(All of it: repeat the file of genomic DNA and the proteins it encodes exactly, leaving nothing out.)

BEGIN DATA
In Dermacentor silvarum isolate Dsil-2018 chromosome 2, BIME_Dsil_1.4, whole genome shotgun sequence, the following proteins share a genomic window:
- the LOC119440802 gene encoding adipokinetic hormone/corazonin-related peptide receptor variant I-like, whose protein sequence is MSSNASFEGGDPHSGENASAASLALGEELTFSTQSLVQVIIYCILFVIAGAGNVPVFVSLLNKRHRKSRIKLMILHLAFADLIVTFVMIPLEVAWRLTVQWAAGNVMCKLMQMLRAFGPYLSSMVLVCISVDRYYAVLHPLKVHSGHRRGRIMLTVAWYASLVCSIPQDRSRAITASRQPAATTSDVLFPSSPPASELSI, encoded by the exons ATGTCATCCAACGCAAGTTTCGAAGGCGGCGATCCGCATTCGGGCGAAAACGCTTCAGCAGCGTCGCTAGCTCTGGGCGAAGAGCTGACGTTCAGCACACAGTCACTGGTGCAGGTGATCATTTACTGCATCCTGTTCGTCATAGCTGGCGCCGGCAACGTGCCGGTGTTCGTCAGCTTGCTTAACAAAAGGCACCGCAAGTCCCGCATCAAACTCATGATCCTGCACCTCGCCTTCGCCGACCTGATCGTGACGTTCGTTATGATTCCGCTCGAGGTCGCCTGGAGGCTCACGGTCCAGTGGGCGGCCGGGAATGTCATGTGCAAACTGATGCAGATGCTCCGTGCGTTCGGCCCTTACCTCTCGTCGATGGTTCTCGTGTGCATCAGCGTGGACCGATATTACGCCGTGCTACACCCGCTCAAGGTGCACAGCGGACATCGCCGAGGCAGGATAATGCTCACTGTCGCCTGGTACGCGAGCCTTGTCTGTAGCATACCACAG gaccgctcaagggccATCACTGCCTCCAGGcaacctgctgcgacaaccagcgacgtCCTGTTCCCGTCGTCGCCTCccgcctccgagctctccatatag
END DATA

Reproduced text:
In Dermacentor silvarum isolate Dsil-2018 chromosome 2, BIME_Dsil_1.4, whole genome shotgun sequence, the following proteins share a genomic window:
- the LOC119440802 gene encoding adipokinetic hormone/corazonin-related peptide receptor variant I-like, whose protein sequence is MSSNASFEGGDPHSGENASAASLALGEELTFSTQSLVQVIIYCILFVIAGAGNVPVFVSLLNKRHRKSRIKLMILHLAFADLIVTFVMIPLEVAWRLTVQWAAGNVMCKLMQMLRAFGPYLSSMVLVCISVDRYYAVLHPLKVHSGHRRGRIMLTVAWYASLVCSIPQDRSRAITASRQPAATTSDVLFPSSPPASELSI, encoded by the exons ATGTCATCCAACGCAAGTTTCGAAGGCGGCGATCCGCATTCGGGCGAAAACGCTTCAGCAGCGTCGCTAGCTCTGGGCGAAGAGCTGACGTTCAGCACACAGTCACTGGTGCAGGTGATCATTTACTGCATCCTGTTCGTCATAGCTGGCGCCGGCAACGTGCCGGTGTTCGTCAGCTTGCTTAACAAAAGGCACCGCAAGTCCCGCATCAAACTCATGATCCTGCACCTCGCCTTCGCCGACCTGATCGTGACGTTCGTTATGATTCCGCTCGAGGTCGCCTGGAGGCTCACGGTCCAGTGGGCGGCCGGGAATGTCATGTGCAAACTGATGCAGATGCTCCGTGCGTTCGGCCCTTACCTCTCGTCGATGGTTCTCGTGTGCATCAGCGTGGACCGATATTACGCCGTGCTACACCCGCTCAAGGTGCACAGCGGACATCGCCGAGGCAGGATAATGCTCACTGTCGCCTGGTACGCGAGCCTTGTCTGTAGCATACCACAG gaccgctcaagggccATCACTGCCTCCAGGcaacctgctgcgacaaccagcgacgtCCTGTTCCCGTCGTCGCCTCccgcctccgagctctccatatag